Ad Alert

Jantec Neon Signs

One sign that a Made in the USA claim may be misleading? Imported parts.

Never underestimate the economic role of a neon sign, says North Carolina-based Jantec.

“Quality open neon signs do much more than just say you’re open,” the company says in a pitch to businesses on its website, which lists more than 200 open neon signs, “they let your customers know they’re welcome, wanted, and about to receive quality service!”

The same can be said about consumer perceptions regarding Made in the USA claims — claims that until recently flooded the company’s marketing materials, from its website and social media pages, to listings on Etsy, eBay and Amazon, to ads in search results on Google and Bing.

What changed? The FTC alerted Jantec to the fact that its neon signs contain “significant imported components” and the company cleaned up its marketing by removing unqualified Made in the USA claims and introducing qualified U.S.-origin claims that accurately convey the extent of  U.S. manufacturing involved. According to the closing letter, Jantec “hand-bends” its neon signs here.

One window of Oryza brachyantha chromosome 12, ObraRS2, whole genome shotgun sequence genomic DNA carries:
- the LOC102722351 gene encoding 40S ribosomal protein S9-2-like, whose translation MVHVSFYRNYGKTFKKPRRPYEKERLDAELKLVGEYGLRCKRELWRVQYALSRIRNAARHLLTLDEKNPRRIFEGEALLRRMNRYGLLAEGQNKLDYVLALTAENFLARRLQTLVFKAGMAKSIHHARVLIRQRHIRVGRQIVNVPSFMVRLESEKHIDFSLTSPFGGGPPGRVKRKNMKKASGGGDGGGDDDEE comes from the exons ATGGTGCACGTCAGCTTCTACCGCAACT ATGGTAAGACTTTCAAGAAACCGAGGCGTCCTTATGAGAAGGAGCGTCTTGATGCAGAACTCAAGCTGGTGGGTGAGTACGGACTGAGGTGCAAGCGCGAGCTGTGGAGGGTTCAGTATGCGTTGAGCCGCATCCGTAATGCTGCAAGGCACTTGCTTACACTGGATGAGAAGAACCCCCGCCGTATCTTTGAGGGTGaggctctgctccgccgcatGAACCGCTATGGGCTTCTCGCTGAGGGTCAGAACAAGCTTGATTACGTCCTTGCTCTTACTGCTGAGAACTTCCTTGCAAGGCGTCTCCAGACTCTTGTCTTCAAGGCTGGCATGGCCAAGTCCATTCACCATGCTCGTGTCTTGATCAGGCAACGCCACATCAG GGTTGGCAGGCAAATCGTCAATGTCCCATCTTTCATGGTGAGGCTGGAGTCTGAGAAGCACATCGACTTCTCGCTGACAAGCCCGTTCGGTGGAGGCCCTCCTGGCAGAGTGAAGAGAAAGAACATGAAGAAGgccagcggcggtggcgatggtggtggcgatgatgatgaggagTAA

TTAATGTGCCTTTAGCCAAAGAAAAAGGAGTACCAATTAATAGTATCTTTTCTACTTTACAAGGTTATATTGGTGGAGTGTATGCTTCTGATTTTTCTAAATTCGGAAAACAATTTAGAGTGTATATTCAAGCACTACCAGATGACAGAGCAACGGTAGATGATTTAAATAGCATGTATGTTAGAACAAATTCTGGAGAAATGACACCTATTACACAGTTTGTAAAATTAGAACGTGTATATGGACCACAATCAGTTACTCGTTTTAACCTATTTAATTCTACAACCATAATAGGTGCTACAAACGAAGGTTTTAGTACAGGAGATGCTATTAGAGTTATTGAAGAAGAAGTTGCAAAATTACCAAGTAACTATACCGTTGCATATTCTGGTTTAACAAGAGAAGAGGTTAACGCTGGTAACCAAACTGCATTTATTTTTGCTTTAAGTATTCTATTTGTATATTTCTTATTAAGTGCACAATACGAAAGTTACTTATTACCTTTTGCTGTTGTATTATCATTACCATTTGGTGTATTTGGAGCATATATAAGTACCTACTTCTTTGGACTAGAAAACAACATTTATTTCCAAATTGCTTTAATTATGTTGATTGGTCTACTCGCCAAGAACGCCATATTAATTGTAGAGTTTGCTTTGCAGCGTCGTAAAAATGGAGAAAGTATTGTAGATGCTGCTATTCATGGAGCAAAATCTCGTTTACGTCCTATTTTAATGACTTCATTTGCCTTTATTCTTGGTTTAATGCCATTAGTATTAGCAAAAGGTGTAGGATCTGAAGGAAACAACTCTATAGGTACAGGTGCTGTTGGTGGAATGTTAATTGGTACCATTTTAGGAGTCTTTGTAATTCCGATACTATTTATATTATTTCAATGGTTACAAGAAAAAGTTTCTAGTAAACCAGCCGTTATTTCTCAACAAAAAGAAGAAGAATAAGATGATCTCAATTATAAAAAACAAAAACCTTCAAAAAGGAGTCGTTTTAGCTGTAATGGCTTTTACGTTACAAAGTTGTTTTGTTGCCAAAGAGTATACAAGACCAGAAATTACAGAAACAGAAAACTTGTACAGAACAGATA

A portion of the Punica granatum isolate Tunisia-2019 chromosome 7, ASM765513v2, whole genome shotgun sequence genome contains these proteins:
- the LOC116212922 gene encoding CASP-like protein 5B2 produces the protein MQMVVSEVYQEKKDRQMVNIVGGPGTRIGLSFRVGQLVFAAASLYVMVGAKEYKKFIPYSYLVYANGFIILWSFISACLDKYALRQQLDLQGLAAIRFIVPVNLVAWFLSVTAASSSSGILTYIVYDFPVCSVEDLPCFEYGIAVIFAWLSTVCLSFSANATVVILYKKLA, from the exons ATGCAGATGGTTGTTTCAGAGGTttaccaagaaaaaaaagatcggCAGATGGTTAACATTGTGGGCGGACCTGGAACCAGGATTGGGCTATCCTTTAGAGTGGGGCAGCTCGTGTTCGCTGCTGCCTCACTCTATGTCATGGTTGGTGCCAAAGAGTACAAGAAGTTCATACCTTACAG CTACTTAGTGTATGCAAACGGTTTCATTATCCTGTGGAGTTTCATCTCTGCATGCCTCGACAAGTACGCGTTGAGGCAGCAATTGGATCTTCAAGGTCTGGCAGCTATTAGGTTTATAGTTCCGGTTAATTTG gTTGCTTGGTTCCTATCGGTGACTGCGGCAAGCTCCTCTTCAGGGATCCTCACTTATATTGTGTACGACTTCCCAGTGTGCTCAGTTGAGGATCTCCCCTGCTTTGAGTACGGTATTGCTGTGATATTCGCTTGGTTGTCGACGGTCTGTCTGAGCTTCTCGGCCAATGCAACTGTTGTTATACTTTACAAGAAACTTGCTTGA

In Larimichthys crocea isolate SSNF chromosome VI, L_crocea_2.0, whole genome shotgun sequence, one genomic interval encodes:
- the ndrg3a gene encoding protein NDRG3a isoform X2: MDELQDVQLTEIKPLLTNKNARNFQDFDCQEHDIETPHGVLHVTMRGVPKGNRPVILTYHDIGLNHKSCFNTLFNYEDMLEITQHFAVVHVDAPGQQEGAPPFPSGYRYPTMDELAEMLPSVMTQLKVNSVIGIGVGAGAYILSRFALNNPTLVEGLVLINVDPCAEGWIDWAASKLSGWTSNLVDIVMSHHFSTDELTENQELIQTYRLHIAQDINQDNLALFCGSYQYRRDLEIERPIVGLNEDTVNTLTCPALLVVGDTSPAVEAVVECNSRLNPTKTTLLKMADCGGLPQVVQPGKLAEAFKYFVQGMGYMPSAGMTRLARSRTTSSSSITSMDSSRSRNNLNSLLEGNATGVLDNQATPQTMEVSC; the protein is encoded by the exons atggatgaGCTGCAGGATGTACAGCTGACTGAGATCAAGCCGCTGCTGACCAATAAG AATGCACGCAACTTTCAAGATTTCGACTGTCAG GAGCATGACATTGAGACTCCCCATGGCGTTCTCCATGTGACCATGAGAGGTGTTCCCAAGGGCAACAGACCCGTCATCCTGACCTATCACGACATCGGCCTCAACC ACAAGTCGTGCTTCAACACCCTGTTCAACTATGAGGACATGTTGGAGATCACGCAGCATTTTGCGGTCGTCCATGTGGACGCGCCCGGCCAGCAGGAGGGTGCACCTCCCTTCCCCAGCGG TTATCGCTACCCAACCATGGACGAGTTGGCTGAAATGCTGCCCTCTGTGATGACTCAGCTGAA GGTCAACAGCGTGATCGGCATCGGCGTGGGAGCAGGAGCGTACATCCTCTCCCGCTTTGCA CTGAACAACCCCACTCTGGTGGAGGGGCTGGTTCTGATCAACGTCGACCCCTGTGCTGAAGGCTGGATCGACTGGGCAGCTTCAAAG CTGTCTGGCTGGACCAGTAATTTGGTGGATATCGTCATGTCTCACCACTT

This should serve as yet another reminder for businesses and consumers alike that, according to the FTC, if a product isn’t “all or virtually all” made here, it cannot be marketed with an unqualified Made in the USA claim. If there are imported parts that make a difference — in this case, the FTC did not specify what those parts were — marketers must affix qualifying language to their Made in the USA claims, such as “with imported materials,” or avoid making them completely.

Find more of our coverage on Made in the USA claims here.

Our Ad Alerts are not just about false and deceptive marketing issues, but may also be about ads that, although not necessarily deceptive, should be viewed with caution. Ad Alerts can also be about single issues and may not include a comprehensive list of all marketing issues relating to the brand discussed.

You Might Be Interested In

Iron Company

Ad Alert

Iron Company

FTC spots potentially misleading made in the USA claims in company’s marketing.